So, you need up to 1000 milligrams a day, you need to spread that throughout the day, not having it all at once. Not saying you will, Damien, but I gotta sleep well at night. Gotta make sure I’m clear. And we don’t want patients having more than 500 milligrams at a time because we don’t absorb calcium that great. Now, again, like I said in the video prior to this one, there’s a flowchart we go through. If I’m looking at a urine collection, I don’t look at the oxalate right away. That’s not my first thing. I look at urine calcium. If it’s high, I then look at the sodium. If it’s high, I know how to talk to the patient about diet. If it’s not high, I know to talk to the patient to talk to the doctor about these things during the upcoming visit. This is why the urine consult is so wonderful. It’s how I think about it.
Patient has high urine calcium on his urine collection. So it looks good, I’m gonna ask them about sugar, make sure we’re cool there. Meat protein? He’s a vegetarian. Ain’t overeating that. So the next thing is I’m gonna go to when was your vitamin D checked? Not a long time? Check it because if you’re not getting enough vitamin D, you may not be absorbing the calcium you’re taking in. If you’re getting too much vitamin D, because somebody puts you on a supplement really high and never rechecked your blood to make sure your vitamin D was normal, you can be over absorbing calcium. If that’s all cool, if your vitamin D is great, the next thing you want to do is get a blood calcium. If it runs on the higher side, you might want to check your parathyroid hormone, which is also a blood test.
“What’s it’s on the higher side, Jill?” More than 10.2 for blood calcium, typically. So, there’s many different things to ask the patient. But , , Damien, yours is just a little high. So the other thing I would ask you is you’re not overconsuming calcium, right? He said no, but that is what I would ask the patient because sometimes when patients find out they should be doing calcium, they start drinking milk with every little two milligrams of oxalate. Before you know it, they drink over 3000 milligrams of calcium. Don’t do that. More is not better, people. Less is not better, people. We try to stick close to the goals. So, for him, because he has one kidney, so this is really serious for him, I want that kidney to be treated like it’s the biggest prize of his life, because it is. He can live with one kidney very happily. He cannot live with zero, so this is important.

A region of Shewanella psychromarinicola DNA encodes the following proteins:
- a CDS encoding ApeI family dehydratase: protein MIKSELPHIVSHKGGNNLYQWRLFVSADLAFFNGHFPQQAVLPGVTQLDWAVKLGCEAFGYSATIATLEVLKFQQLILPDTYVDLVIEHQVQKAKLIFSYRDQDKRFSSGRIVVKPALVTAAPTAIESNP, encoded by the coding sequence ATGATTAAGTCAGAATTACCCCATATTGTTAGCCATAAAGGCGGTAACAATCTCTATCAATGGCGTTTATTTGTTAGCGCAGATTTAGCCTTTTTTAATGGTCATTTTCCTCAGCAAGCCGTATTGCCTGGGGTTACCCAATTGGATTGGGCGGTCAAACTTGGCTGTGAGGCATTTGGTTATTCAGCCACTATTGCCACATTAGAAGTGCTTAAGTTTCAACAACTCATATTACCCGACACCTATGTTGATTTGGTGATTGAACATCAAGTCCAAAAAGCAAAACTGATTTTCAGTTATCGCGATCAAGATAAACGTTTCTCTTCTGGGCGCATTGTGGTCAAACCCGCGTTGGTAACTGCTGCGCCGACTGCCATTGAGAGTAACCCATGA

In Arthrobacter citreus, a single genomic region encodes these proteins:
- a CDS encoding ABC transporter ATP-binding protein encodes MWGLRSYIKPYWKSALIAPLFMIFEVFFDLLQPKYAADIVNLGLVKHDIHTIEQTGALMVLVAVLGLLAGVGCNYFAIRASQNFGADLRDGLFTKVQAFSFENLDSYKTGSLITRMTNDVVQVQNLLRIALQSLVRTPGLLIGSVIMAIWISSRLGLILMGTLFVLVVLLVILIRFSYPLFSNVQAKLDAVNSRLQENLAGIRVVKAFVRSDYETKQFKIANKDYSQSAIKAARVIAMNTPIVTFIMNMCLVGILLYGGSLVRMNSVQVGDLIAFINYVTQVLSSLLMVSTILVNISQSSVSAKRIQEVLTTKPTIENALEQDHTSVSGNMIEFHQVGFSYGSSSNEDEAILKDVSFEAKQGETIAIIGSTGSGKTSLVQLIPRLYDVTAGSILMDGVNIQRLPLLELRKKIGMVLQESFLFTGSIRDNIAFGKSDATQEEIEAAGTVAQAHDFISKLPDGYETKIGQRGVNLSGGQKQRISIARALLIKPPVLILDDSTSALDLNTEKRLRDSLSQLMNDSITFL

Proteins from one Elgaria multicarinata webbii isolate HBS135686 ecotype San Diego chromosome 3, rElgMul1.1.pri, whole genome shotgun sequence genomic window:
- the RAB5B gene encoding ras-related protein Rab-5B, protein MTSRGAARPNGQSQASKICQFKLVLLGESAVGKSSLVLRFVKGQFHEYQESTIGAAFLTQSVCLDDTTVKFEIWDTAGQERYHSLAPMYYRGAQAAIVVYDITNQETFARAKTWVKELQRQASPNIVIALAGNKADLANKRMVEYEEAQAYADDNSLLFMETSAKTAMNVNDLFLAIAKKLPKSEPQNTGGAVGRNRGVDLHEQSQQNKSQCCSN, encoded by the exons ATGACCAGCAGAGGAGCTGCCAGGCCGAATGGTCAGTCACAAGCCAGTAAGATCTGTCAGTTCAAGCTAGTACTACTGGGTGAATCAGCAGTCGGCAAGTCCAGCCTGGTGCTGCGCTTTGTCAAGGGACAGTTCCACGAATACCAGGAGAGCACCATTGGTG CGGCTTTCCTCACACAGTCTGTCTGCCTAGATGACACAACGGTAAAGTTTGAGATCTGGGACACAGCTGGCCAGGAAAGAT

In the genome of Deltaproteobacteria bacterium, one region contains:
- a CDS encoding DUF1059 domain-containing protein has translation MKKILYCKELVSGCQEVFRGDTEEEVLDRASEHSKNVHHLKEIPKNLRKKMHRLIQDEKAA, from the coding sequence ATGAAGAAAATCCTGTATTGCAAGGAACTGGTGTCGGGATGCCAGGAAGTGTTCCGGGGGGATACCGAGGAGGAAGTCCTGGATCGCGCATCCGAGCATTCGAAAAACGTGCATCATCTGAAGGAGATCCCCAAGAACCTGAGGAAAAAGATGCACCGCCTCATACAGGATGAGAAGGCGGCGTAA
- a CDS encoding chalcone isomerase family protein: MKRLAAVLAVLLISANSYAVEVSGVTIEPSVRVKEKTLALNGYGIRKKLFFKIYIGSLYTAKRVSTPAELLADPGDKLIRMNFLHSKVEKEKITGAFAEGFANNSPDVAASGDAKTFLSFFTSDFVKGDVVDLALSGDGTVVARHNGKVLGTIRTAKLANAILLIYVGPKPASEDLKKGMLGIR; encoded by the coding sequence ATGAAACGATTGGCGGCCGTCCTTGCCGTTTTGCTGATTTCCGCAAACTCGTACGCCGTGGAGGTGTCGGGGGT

The kidneys are the most sensitive organ of our body, they do a lot of work for us, man, they’re always regulating our fluid volume, our blood volume in our body. They they get pissed. They don’t work as well, quickly. So, meaning, they’re sensitive. They’re filtering blood, they’re working really hard, you know, so we really want to take care of them. They’re the least hearty out of our organs, so we want to take care of them. So, get your calcium needs met. If you’re not overeating sugar, get your Vitamin D checked. If you’re not overeating calcium, which you said you weren’t, that’s not the reason why you have higher calcium.